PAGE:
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A Piece of the Past - September 2007

Japan Artifacts

One of the men responsible for helping Little League Baseball establish a stronghold in Japan has donated his collection of photographs and other memorabilia to the Peter J. McGovern Little League Museum in South Williamsport, Pa.

Chester Dietzen, an airman stationed at Fuchu Air Force Base west of Tokyo in 1961 and 1962, fondly recalls his team’s first experience playing a team of Japanese boys.

Among the collection of photographs and other items that he donated to the museum is an April 29, 1962, letter that requested that he attend the opening day ceremonies for the Japanese league.

In retrospect, Dietzen says it was unfortunate that his tour of duty finished shortly before the May 13, 1962, opening date and he returned to the United States. It was a history-making event, he says now.

“We are most heartened by the many expressions of good will which we have received from American people throughout the Japanese community, and we also hope that our activity during this Little League season will sustain our confidence,” stated a letter signed by the president and vice president of the Gyokusen Little League in Kawasaki, a suburb of Tokyo.

When Dietzen, who now lives in Wisconsin, stopped by the museum to make his gift, he reflected on the initial game between the boys on the base and the native Japanese team.
An airman second class, Dietzen was told by Col. S.N. Black, who also was the Far East director of Little League, to field a team from Green Park, a housing complex for married military families, to play a game with youngsters from Kawasaki, Japan, in 1961.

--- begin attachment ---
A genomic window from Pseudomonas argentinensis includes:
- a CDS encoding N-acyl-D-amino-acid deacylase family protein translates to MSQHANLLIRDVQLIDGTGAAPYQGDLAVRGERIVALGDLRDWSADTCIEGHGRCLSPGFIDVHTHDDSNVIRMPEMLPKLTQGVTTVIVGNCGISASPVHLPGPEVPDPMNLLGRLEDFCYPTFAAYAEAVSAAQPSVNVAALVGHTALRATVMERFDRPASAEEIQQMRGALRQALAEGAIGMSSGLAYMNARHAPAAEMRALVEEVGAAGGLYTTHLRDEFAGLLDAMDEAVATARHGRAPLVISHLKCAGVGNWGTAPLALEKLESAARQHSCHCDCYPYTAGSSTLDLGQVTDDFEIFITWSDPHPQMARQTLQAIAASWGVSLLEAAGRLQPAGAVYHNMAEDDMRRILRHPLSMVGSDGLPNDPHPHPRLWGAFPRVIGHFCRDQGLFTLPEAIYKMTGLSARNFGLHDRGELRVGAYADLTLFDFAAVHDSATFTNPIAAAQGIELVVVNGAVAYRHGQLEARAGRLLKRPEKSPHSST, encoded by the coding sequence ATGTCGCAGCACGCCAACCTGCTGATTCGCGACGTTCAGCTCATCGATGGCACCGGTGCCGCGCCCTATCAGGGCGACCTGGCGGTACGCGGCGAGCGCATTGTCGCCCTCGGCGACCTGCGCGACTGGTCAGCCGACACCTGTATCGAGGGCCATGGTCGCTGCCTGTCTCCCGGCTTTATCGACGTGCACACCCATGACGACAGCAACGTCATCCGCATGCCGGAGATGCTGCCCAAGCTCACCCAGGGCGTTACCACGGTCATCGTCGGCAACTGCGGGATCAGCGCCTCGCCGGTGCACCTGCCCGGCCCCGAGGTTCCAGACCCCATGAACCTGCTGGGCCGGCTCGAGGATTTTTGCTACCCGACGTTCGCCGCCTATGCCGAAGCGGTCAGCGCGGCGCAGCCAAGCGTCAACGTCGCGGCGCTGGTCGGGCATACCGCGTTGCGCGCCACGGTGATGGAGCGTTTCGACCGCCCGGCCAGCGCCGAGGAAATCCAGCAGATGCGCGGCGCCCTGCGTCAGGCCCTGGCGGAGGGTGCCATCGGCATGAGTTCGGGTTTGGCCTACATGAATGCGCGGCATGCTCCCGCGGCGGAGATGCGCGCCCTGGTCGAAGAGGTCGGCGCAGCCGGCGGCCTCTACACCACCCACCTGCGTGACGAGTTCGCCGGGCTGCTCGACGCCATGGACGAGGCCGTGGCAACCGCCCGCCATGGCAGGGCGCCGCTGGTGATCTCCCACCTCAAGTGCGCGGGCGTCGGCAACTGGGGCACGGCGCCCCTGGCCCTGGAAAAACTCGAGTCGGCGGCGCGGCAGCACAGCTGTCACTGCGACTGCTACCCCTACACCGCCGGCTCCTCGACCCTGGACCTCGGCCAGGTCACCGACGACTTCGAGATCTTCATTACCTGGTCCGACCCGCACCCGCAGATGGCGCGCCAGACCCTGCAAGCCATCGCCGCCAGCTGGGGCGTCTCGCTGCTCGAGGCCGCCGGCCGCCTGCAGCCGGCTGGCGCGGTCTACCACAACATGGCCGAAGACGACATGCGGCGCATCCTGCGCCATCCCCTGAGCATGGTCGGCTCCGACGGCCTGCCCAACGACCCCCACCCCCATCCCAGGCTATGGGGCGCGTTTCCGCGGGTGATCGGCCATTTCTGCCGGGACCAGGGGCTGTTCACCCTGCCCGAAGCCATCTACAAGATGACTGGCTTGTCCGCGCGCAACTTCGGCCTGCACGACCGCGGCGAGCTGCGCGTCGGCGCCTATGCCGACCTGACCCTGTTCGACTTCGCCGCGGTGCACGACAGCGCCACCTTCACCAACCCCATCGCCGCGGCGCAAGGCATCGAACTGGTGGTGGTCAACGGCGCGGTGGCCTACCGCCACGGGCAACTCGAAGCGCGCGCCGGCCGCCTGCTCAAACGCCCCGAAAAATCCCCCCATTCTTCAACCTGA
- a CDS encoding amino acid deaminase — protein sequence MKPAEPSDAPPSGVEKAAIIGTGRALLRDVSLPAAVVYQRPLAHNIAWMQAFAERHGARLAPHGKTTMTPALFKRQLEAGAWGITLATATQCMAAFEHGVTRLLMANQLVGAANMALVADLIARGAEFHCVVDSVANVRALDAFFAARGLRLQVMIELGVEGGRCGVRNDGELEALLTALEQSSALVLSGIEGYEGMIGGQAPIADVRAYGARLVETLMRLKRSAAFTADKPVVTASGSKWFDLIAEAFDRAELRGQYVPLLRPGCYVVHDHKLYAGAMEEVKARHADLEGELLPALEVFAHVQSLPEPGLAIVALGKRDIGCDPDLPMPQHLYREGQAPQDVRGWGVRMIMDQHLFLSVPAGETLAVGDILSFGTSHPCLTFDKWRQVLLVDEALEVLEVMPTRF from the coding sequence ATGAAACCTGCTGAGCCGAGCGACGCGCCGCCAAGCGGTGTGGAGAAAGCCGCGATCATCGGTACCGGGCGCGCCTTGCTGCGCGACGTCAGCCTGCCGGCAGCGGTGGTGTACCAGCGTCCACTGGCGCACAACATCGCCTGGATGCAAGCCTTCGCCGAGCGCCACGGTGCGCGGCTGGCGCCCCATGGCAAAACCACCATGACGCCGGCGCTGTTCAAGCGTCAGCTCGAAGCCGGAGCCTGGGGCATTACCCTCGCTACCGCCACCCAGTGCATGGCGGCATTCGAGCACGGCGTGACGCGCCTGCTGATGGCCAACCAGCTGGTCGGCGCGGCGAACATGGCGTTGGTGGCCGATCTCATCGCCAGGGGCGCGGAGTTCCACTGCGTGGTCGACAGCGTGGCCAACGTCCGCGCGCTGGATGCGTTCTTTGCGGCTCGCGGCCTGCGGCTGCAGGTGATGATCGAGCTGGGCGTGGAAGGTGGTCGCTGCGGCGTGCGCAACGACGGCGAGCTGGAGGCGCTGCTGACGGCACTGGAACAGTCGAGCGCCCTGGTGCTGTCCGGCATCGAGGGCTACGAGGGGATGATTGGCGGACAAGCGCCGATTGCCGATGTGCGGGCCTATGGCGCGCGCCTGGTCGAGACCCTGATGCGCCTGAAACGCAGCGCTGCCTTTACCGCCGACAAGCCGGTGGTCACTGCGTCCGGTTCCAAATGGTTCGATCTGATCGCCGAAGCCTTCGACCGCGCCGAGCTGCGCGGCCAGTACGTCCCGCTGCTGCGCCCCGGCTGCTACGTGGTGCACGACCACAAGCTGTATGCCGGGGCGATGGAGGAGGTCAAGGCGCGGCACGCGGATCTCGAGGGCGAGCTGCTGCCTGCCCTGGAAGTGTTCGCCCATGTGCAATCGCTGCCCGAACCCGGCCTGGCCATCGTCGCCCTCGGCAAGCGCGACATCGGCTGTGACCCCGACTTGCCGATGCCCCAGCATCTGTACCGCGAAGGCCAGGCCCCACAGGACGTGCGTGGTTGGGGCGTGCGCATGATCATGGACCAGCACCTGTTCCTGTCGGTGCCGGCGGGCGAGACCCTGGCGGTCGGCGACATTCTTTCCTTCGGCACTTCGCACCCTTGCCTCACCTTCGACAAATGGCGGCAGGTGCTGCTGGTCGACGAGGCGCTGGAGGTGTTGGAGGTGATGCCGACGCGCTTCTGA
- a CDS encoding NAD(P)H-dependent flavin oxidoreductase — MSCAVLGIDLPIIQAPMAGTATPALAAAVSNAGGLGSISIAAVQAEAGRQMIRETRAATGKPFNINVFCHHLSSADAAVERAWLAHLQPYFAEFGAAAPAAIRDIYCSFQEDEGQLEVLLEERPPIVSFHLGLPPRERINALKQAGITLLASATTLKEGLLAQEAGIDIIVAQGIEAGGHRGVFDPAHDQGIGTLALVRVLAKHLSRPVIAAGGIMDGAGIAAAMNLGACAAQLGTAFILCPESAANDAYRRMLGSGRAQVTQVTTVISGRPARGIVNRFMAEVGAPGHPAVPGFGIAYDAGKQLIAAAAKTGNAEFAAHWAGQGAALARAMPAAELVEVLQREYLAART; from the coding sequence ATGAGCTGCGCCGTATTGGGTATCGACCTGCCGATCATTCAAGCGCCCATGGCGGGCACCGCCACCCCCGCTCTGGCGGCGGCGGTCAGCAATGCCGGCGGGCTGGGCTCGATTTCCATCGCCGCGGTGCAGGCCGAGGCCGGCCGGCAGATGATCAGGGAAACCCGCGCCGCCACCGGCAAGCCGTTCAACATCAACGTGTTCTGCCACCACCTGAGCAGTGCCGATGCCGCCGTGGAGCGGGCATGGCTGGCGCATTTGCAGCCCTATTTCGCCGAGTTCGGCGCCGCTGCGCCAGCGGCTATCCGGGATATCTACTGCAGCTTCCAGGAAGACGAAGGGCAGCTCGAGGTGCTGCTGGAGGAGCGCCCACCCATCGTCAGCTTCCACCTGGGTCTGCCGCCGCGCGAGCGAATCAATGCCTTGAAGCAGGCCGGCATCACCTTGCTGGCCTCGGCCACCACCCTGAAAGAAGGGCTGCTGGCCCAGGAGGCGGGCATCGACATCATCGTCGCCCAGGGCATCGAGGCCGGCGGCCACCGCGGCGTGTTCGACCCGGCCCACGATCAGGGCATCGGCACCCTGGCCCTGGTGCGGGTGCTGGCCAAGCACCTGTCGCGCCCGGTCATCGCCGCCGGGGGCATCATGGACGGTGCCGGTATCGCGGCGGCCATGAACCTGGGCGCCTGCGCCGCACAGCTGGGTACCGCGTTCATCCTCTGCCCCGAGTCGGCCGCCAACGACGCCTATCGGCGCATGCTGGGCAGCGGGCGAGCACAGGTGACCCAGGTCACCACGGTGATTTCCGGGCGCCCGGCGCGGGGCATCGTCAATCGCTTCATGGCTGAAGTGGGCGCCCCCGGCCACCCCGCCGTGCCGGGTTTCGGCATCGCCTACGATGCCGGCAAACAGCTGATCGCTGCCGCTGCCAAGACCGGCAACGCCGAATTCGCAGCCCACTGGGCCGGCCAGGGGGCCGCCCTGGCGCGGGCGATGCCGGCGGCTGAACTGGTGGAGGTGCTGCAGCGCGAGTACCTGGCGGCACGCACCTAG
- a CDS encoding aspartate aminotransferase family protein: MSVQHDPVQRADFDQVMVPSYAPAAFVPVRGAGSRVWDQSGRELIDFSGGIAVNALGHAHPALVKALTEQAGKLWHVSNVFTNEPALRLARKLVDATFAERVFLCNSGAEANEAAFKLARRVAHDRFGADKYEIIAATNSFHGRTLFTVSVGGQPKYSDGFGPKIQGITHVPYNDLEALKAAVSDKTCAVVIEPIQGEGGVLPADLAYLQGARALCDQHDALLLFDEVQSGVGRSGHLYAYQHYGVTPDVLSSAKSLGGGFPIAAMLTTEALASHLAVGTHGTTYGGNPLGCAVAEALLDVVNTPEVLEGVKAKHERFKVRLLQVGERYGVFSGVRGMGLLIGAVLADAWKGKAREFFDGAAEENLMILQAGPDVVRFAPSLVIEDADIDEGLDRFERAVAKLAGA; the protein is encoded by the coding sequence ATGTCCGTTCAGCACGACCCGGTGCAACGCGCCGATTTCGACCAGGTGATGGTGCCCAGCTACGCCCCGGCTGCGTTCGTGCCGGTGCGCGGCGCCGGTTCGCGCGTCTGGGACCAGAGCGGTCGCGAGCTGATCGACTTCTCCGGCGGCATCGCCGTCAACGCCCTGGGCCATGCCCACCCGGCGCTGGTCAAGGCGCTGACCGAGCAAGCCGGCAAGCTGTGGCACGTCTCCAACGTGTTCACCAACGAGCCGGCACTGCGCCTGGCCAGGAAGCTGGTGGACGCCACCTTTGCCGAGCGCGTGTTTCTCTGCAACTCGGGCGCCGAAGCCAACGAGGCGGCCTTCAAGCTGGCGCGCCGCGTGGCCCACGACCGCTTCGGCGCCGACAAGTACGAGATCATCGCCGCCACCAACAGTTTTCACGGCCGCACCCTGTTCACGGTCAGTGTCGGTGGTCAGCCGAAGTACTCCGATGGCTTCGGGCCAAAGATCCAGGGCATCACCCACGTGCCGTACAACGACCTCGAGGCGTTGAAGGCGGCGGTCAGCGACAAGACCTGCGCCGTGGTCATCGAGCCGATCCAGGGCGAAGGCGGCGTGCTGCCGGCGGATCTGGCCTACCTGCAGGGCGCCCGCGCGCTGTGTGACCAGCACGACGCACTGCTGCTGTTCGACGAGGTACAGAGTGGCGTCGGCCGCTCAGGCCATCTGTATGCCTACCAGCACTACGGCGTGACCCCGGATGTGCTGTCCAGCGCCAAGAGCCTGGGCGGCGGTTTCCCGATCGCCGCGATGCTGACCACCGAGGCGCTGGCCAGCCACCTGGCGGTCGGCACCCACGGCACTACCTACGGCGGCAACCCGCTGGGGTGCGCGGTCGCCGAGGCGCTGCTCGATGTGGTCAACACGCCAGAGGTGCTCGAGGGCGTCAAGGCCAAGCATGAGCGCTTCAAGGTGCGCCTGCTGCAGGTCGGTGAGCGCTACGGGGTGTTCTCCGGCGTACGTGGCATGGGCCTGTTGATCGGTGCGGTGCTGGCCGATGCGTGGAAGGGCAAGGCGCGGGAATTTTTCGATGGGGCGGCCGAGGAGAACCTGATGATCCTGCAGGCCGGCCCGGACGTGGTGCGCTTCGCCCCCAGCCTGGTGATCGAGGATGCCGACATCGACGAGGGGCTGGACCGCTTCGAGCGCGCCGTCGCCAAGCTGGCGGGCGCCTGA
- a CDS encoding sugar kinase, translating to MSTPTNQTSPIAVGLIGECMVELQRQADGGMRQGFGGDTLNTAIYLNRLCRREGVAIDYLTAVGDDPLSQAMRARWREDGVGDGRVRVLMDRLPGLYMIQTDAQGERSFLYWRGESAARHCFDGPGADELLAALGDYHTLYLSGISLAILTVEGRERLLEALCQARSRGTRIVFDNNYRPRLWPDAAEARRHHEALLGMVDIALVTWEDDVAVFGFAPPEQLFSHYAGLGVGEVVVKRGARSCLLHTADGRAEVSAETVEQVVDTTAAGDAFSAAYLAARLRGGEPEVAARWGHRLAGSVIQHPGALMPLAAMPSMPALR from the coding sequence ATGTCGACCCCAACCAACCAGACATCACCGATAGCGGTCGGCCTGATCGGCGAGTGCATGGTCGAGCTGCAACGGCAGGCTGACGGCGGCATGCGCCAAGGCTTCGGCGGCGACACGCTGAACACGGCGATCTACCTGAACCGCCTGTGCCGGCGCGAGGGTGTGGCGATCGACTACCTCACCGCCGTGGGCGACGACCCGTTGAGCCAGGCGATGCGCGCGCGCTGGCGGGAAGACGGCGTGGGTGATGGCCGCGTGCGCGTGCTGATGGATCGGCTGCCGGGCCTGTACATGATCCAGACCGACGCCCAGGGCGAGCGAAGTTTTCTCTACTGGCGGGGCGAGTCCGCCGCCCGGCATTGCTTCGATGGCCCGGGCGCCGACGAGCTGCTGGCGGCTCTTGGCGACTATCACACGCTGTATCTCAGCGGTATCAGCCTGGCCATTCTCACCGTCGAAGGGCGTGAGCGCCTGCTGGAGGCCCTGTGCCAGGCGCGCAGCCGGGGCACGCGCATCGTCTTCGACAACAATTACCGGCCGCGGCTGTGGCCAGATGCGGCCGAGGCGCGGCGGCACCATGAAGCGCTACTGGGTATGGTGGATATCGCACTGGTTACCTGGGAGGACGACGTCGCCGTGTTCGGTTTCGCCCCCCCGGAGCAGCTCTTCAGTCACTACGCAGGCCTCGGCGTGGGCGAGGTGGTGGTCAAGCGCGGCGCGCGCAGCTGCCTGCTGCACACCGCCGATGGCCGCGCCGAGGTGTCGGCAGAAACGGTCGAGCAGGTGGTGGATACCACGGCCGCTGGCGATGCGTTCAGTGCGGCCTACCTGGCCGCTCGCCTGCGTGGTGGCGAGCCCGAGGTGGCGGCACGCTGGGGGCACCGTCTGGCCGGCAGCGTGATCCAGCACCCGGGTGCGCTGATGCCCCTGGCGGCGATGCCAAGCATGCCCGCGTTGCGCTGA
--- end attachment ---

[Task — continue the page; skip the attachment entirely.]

It was a long, arduous trip from Fuchu to the suburb of Kawasaki, which was made even longer because the driver of the bus traveling the windy, mountainous road got lost. When the team finally arrived, the bus’s entrance into Kawaski was further delayed by the throngs of Japanese who flooded into the streets to accompany the bus to the ball field.

The Japanese spectators, awestruck watching the baseball techniques of the Americans, crowded around the field and players. After the game, festivities gave the boys a chance to meet each other.

The bus ride back to the base was filled with discussion about the game and the excitement of the day, Dietzen said.

When the team was invited to a second game, Dietzen said he had no trouble finding boys who wanted to go play. However, the American ballplayers were not the novelty that they had been the first time so there were very few spectators.

Japan made its World Series debut with a team from Kunitachi, a suburb of Tokyo, in 1962. The nation’s first series championship was won in 1967. The United States military was instrumental in the growth of Little League there. The first league was franchised in 1960.

Today Japan boasts one of the greatest number of Little League programs (299) among countries outside the U.S. In 2007, Japan became its own region for Little League Baseball World Series play. Previously it was part of the Far East and Asia designations.

The exhibit is included in the World Series Room of the museum, which is at 525 Route 15 Highway about two miles south of Williamsport. It is open for its winter hours from 10 a.m. to 5 p.m. Monday, Thursday and Friday; noon to 5 p.m. Saturday and noon to 4 p.m. Sunday. Summer hours are from Memorial Day through Labor Day and are 10 a.m. to 7 p.m. Monday through Saturday and noon to 7 p.m. Sunday. The facility is accessible to the disabled.

Rates are $5 for adults; $3 for those 62 and older; and $1.50 for children between the ages of 5 and 13. There is no fee for children 4 or younger. For more information, call the museum at 570-326-3607, or click here for more information.